A Lebanese woman “stealed” $13,000 (about R$67,000 at current exchange rate) from her account at a bank branch in Beirut this Wednesday (14). Young woman using a toy gun, post the action on Facebook in real time and he said he wanted to pay for the medical treatment of his sister, who was battling cancer.
The story is one of a series of very similar cases as the country is suffering from a severe economic crisis. To stop the withdrawal of funds from financial institutions, the government has limited the population’s withdrawal amount to around US$200 (R$1,000) to US$400 (R$2,000) per month for citizens to buy their needs. bills.
The woman, identified in the video as Sali Hafez, is seen walking towards the cash register and arguing with the bank clerks, who quickly begin to count and distribute the scrolls. Hafez was accompanied by people who claimed to be members of the Depository Scream Association, a group advocating the release of Lebanese citizens’ money.
Sally Hafez, along with other activists, raided her local bank in Beirut with a gun, demanding the bank’s approximately 20,000 cash to help her sister’s cancer treatment. #Lebanon
— Luna Safwan- ???? ???? (@LunaSafwan) 14 September 2022
Lebanese Sali Hafez, 28, robbed a bank to demand his own money to pay for his sister’s cancer treatment.
The woman has become a hero on social networks in Lebanon, where her bank accounts have been blocked for almost three years.
COMING TO THE WORLD’S RECYCLING SOON! pic.twitter.com/hR9blmysHF
—Rich Hoblyn #RZST ?? ???? #T4D (@itsrichhoblyn) 14 September 2022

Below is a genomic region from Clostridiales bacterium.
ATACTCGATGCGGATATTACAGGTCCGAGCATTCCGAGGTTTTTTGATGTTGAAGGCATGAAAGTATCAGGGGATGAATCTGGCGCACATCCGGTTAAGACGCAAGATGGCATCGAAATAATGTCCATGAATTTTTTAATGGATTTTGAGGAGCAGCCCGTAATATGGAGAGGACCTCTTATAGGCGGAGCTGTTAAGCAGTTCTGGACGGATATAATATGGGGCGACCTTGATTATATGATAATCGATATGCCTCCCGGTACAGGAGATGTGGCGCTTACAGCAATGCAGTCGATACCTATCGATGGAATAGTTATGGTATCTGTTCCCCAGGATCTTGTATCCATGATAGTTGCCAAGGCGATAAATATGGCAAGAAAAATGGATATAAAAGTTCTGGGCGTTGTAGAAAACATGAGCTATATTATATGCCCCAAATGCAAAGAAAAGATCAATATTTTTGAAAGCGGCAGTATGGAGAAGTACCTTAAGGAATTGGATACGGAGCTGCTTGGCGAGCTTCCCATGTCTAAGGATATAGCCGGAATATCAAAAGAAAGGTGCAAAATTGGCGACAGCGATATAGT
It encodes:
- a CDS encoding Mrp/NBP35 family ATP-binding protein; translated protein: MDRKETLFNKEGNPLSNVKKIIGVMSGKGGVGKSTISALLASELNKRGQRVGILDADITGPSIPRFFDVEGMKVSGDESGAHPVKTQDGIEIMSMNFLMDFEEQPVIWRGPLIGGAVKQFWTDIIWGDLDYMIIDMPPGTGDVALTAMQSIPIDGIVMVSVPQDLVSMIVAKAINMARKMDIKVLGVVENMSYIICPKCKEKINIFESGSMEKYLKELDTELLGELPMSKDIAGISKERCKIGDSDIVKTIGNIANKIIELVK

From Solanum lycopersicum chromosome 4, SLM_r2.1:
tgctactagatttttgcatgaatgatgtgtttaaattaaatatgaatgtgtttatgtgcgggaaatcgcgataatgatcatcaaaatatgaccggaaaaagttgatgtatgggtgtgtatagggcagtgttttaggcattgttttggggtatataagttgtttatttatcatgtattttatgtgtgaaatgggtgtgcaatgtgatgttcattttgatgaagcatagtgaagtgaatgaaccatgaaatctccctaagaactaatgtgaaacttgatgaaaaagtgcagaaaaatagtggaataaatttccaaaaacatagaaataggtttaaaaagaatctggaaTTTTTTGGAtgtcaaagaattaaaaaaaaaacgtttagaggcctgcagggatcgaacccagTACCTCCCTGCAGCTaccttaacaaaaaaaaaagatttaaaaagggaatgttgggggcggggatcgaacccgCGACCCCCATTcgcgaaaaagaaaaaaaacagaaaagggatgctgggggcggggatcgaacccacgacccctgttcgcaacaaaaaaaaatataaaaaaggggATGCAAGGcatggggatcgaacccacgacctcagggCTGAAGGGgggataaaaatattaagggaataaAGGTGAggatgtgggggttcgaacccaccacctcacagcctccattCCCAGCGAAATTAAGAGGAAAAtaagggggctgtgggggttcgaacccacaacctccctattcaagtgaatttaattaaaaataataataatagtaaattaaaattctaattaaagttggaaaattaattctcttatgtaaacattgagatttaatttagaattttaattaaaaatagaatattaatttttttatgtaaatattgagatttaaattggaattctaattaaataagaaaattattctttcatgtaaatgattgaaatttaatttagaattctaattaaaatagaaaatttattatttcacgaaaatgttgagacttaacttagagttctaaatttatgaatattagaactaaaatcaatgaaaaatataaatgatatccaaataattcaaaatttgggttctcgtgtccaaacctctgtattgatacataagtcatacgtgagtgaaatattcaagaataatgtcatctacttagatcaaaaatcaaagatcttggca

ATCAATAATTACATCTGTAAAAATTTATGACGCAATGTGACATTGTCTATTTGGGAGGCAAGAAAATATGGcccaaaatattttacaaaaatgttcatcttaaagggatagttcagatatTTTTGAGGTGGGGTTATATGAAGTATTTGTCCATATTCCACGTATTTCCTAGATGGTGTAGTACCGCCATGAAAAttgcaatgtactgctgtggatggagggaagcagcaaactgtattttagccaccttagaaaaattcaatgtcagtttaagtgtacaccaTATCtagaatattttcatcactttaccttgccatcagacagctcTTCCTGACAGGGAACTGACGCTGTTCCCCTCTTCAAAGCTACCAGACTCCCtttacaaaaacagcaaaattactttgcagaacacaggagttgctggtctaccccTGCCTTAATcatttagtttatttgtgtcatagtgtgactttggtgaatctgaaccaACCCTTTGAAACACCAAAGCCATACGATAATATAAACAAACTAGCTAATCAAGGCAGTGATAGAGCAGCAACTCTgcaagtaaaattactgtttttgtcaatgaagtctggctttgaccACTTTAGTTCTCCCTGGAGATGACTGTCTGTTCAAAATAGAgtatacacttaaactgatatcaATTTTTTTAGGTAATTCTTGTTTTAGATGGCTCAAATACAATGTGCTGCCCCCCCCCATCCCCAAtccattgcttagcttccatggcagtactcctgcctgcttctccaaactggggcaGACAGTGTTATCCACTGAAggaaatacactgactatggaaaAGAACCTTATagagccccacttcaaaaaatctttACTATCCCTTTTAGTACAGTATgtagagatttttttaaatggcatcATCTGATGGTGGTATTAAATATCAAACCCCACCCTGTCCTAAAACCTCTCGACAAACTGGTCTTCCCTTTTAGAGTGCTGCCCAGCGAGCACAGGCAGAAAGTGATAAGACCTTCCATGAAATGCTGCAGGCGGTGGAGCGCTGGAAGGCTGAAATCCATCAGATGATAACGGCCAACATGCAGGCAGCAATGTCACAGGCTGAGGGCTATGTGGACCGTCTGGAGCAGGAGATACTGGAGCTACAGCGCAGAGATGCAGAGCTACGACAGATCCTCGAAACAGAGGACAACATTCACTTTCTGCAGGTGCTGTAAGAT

Beirut, Lebanon… Sali Hafez robs a bank with a toy gun to pay for his sister’s cancer treatment. The money belongs to him, but his bank accounts are frozen and you can only withdraw $200 a month… he became a national hero, she. RESIST?? pic.twitter.com/PblmnByh3y
— Pelham (@Resist_05) 14 September 2022
“My name is Sali Hafiz, I came today. […] Collect the money for my sister who is dying in the hospital,” shouts the woman on the recording. “I’m not here to kill anyone or open fire. […] I have come to claim my rights,” he added.
The footage went viral on social media, and Lebanese even gave interviews to local newspapers. talk to Al Jadid Newsrevealed that the toy gun belonged to his nephew and that he had decided to take action because the bank refused to withdraw more than $200 from him.
Although Hafez was not arrested by the Lebanese police, he wrote on Facebook that he fled to Turkey hours after the incident. “The whole government is under my house and I’m at the airport, see you all in Istanbul,” he wrote.
Source: Tec Mundo